An SLA is a business metric, not a technical oneIs a 99.999% SLA unrealistic? Does it actually matter?
Think about the company or project you’re currently working on.
Should you offer a 99.999% (“5 nines”) SLA to your clients or users?
Think about it for a moment…
What things did you consider to decide if you can offer a 99.999% SLA?
Here are some of my guesses. How many were close?
- “Our service is complex. Any small component could fail…”
- “What does ‘available’ even mean? The web site loads? Users can make a purchase? Users can use every feature?”
- “Do bugs count as down time?”
- “We can’t even do a zero-downtime service upgrade yet…”
- “How long was that last outage?”
- “How much downtime did we have last year?”
- “5 nines? That means only 5 minutes of downtime per year!”
You probably came pretty quickly the conclusion that 99.999% uptime is unrealistic for your application.
Question answered. Right?
I didn’t ask if 99.999% uptime was realistic. I asked if you should offer a 99.999% SLA to your clients.
These questions appear related, but they’re almost completely unrelated.
If you’re like younger me, and practically every other engineer, CTO, or tech-minded person in the world, you hear “99.999% uptime”, and you start thinking of technical feasibility. And there is a place for that. But that’s not what an SLA is actually for.
An SLA is an agreement, usually contractually enforced, between a service provider and a client. It explains the expected level of service and… now this is the important part… the repercussions for non-compliance.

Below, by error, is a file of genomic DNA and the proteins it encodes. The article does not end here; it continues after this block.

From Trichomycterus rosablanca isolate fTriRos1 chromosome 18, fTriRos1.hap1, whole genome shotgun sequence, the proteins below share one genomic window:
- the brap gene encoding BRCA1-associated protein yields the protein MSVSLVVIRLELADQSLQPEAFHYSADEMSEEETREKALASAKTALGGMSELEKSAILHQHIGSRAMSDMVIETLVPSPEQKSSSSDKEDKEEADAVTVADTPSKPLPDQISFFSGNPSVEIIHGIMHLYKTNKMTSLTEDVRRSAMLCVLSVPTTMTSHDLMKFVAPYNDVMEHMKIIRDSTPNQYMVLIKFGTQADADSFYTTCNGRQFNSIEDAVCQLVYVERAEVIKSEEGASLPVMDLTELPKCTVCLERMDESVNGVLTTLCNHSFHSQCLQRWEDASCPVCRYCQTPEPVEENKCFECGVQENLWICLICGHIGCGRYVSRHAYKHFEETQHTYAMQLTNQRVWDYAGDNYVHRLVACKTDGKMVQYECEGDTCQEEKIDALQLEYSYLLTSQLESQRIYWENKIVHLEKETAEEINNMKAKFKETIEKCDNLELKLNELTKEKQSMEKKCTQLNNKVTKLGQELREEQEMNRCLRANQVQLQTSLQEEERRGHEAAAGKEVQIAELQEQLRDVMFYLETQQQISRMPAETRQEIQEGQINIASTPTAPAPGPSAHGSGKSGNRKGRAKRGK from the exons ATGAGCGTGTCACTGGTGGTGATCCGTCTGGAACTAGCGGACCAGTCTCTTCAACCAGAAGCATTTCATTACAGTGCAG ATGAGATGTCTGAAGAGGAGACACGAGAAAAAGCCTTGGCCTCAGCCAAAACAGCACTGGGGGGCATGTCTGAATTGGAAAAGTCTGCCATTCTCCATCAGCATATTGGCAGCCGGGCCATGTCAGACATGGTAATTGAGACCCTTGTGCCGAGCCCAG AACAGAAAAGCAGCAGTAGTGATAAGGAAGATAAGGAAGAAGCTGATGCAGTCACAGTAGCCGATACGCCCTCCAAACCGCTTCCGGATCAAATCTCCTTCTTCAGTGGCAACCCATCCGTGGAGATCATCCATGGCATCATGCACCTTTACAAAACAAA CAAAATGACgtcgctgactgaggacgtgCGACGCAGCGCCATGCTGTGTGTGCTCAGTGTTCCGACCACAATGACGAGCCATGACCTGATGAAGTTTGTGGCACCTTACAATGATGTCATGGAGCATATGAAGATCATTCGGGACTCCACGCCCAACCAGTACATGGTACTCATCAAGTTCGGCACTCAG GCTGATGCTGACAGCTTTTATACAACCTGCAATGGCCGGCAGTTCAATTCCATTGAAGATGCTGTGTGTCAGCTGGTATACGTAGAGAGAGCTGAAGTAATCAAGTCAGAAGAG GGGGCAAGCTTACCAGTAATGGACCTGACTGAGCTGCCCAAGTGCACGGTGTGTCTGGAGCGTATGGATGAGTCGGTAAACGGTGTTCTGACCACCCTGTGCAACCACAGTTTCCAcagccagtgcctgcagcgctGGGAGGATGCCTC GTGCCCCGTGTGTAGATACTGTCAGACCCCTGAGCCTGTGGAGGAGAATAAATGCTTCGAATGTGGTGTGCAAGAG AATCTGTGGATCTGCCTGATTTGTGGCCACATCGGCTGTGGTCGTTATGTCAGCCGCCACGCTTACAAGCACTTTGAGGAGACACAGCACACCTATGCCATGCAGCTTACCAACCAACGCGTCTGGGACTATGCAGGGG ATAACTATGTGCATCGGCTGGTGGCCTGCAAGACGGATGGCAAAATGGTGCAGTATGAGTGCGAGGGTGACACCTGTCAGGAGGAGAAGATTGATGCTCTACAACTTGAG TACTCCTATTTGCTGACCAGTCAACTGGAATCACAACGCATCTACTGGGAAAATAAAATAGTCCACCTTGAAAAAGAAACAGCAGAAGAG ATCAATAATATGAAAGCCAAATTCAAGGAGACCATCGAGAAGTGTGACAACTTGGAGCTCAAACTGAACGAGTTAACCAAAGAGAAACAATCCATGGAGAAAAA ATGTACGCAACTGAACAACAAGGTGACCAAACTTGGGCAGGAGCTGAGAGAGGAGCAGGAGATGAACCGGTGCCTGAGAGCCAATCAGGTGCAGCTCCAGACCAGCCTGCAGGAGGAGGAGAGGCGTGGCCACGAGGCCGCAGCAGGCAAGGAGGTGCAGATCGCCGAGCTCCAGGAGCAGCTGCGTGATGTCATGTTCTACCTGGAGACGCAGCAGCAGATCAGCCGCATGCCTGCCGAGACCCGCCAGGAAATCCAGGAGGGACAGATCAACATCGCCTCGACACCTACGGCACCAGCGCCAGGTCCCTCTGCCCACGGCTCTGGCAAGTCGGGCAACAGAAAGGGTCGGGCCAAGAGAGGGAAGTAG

Focusing on the uptime percentage alone is like falling for the age-old trap of “You name the price, I’ll set the terms”.
Consider the whole package.
Now I haven’t seen an extensive number of SLA contracts, but I’ve seen a few, and from both sides of the bargaining table. In some cases, the penalty may just be a prorated credit for services not rendered. If the service is down for 5 hours during the month, the client receives a 0.69% discount (5 hours / 720 hours).
On another example, I saw the requirement that severe outages, a 100% refund is issued for the month.
Now I can imagine you thinking of new questions…
- “What are the terms of our current SLA with clients?”
- “Would my customers be happy with a prorated discount for services missed? That’s pennies…”
- “Actually, a 100% monthly refund is pennies, too.”
- “We would absolutely love take on this huge client, even if we have to give them a free month of service once or twice a year.”
- “Wait, if SLAs can have such weak penalties, who cares about them?”
Oh, that last one is a great one. I’m glad you asked!
SLAs are mostly a CYA tactic. “Nobody got fired for buying from a vendor with a 99.999% SLA.”
Now you shouldn’t take this as carte blanche to write toothless or unethical SLAs. And, of course, you need to keep your customers happy, too. And if they honestly expect 99.999% uptime, and you’re only delivering 98% uptime, they may take their 2 months of free service and leave.
Just consider the entire SLA. Not just the number. And remember it’s a business metric primarily. Not a technical one.